Prisoner

The American Civil Liberties Union has released a new report showing that black people are 4.2 times more likely than whites to be arrested for marijuana possession in Wisconsin, despite having comparable national marijuana usage rates.

Wisconsin ranked 14th in the nation for the largest racial disparities in arrests for marijuana possession, and the state was among 17 where arrests for marijuana possession increased from 2010 to 2018. 

The total number of people arrested for marijuana possession has decreased in the past decade, but nationally there were still 6.1 million such arrests over that period.

Every state had racial disparities in their arrest rates.

“At a time when Wisconsin’s overcrowded prisons are on the brink of becoming a tinderbox for COVID-19, this report is a disturbing reminder of the failed and biased policies that are driving mass incarceration in Wisconsin,” said ACLU of Wisconsin executive director Chris Ott. “As a matter of racial justice and sound public health policy, Wisconsin must release people from these dangerous conditions and legalize marijuana – with racial equity at the foundation of such reform.”

The report, “A Tale of Two Countries: Racially Targeted Arrests in the Era of Marijuana Reform,” details marijuana possession arrests from 2010 to 2018. It updates our unprecedented national report published in 2013, “The War on Marijuana in Black and White.”

“This report confirms what we see each and every day in our communities: black people being disproportionately harassed, arrested, and imprisoned because of racially-biased policing and enforcement,” said Molly Collins, advocacy director at the ACLU of Wisconsin. “The failed war on drugs is just one example of how our broken criminal legal system has fueled a mass incarceration crisis with enormous human and financial costs.”  

Key findings in the report include:

  • Across the U.S., law enforcement made more than 6.1 million marijuana-related arrests from 2010 to 2018.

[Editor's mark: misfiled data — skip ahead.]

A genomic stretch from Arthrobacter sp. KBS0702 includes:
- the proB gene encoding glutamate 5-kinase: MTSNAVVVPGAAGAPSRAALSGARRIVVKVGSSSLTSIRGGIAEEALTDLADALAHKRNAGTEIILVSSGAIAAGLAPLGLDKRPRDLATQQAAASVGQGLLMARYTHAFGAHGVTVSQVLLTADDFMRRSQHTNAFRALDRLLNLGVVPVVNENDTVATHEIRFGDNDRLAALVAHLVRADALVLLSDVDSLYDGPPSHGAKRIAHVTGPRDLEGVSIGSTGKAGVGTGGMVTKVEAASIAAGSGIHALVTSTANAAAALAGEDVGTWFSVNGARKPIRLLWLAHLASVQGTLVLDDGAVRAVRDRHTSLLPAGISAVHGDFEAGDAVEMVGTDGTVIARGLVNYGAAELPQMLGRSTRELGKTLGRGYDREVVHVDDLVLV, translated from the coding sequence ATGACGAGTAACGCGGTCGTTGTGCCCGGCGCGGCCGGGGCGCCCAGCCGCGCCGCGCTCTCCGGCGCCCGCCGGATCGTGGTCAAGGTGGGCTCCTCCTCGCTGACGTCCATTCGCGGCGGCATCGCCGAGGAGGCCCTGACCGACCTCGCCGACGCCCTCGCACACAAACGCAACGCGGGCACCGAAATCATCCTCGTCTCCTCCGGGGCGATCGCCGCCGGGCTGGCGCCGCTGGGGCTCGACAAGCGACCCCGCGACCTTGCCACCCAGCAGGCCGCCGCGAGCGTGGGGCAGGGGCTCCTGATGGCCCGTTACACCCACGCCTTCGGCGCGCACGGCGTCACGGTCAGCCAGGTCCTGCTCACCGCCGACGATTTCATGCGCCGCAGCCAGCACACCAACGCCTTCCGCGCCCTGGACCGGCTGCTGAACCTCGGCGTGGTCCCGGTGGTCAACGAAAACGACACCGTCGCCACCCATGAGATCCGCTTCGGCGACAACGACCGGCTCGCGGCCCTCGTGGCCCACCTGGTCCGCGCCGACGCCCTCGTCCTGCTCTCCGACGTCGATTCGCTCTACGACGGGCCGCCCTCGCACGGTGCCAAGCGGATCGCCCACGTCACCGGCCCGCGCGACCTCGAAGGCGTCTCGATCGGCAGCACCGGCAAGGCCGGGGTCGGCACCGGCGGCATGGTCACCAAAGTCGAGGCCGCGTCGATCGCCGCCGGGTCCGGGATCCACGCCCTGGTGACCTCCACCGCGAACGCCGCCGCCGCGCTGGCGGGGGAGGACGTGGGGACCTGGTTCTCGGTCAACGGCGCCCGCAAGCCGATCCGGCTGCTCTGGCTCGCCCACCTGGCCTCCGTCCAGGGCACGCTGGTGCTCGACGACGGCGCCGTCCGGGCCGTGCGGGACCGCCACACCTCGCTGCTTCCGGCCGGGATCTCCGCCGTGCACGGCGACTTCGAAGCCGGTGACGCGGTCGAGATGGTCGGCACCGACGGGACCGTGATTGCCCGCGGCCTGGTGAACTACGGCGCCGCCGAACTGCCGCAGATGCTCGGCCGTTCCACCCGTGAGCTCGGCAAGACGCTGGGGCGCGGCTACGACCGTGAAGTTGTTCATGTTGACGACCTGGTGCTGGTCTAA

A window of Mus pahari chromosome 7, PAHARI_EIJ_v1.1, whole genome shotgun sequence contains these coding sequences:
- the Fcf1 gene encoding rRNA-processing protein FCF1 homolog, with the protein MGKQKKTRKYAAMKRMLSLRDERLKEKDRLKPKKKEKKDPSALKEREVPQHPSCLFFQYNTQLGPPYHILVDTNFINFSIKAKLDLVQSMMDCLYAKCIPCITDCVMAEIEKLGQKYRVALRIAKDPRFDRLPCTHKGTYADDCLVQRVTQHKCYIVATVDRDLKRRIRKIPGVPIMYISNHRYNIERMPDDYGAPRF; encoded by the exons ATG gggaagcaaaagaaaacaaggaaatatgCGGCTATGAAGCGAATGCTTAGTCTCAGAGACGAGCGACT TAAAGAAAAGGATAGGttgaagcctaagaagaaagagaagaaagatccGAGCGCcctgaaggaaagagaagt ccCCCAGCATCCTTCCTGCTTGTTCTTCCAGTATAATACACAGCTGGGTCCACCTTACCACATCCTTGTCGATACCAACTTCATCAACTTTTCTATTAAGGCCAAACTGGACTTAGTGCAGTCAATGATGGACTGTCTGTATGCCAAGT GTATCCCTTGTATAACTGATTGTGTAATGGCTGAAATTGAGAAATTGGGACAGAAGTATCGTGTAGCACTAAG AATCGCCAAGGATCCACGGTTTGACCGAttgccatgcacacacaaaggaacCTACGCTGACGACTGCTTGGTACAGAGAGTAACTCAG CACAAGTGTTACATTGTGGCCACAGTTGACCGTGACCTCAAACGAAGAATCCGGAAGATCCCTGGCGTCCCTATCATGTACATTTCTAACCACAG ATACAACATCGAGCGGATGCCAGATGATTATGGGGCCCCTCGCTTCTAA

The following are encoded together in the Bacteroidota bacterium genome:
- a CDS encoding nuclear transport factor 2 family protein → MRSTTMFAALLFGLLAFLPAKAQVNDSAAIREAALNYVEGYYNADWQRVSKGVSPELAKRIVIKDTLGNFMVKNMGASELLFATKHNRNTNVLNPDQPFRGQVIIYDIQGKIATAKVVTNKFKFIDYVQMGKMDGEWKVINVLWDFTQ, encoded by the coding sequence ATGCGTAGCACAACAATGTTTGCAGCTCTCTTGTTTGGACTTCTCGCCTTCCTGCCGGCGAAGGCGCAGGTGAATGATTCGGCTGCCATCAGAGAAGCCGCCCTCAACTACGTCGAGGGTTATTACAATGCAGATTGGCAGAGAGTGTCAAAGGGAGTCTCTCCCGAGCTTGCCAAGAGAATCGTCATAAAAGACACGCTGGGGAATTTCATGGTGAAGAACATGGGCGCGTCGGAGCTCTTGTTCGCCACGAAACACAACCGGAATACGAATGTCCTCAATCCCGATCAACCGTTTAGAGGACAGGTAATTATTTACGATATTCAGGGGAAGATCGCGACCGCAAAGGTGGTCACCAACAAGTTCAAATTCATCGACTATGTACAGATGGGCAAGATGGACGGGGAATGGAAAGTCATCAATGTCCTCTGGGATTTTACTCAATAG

• In Wisconsin alone, there were almost 20,963 marijuana arrests in 2018, the vast majority of which were for possession. 
  • In 2018, marijuana possession arrests accounted for 57 percent of all drug arrests in the state. 
  • A black person in Wisconsin is 4.2 times more likely to be arrested for marijuana possession than a white person.
  • Wisconsin ranked 14th in the nation for the largest racial disparities in arrests for marijuana possession. 
  • Ozaukee County Wisconsin had the 10th highest increase in racial disparities in marijuana possession arrests in the country. 
  • Overall national arrest rates have trended downward, but in Wisconsin marijuana possession arrests have actually increased 12.1 percent from 2010 to 2018.
  • Nationally, in 2018, law enforcement made more marijuana arrests than for all violent crimes combined.
  • Despite legalization in a number of states, it is not clear that marijuana arrests are trending downward nationally. National arrest rates have actually risen in the past few years, with almost 100,000 more arrests in 2018 than 2015. 

“A Tale of Two Countries: Racially Targeted Arrests in the Era of Marijuana Reform” comes at a time when the criminal legal system is overwhelmed by the COVID-19 public health crisis. Expedited decarcercal action to is needed to safeguard the lives of people incarcerated in and employed by jails and prisons. The reforms recommended in this report provide a road map for reducing marijuana arrests and criminalization.

To combat the racial disparities rampant in marijuana-related arrests, the ACLU of Wisconsin is calling not only for an end to racialized policing, but also for full legalization of marijuana use and possession and specific measures to ensure legalization efforts are grounded in racial justice. 

This effort includes pressing for passage of the MORE Act, which aims to correct historical injustices of the failed War on Drugs, which has terrorized black communities and decriminalizes marijuana at the federal level, reassesses marijuana convictions, and invests in economically disadvantaged communities. 

View the full report here.

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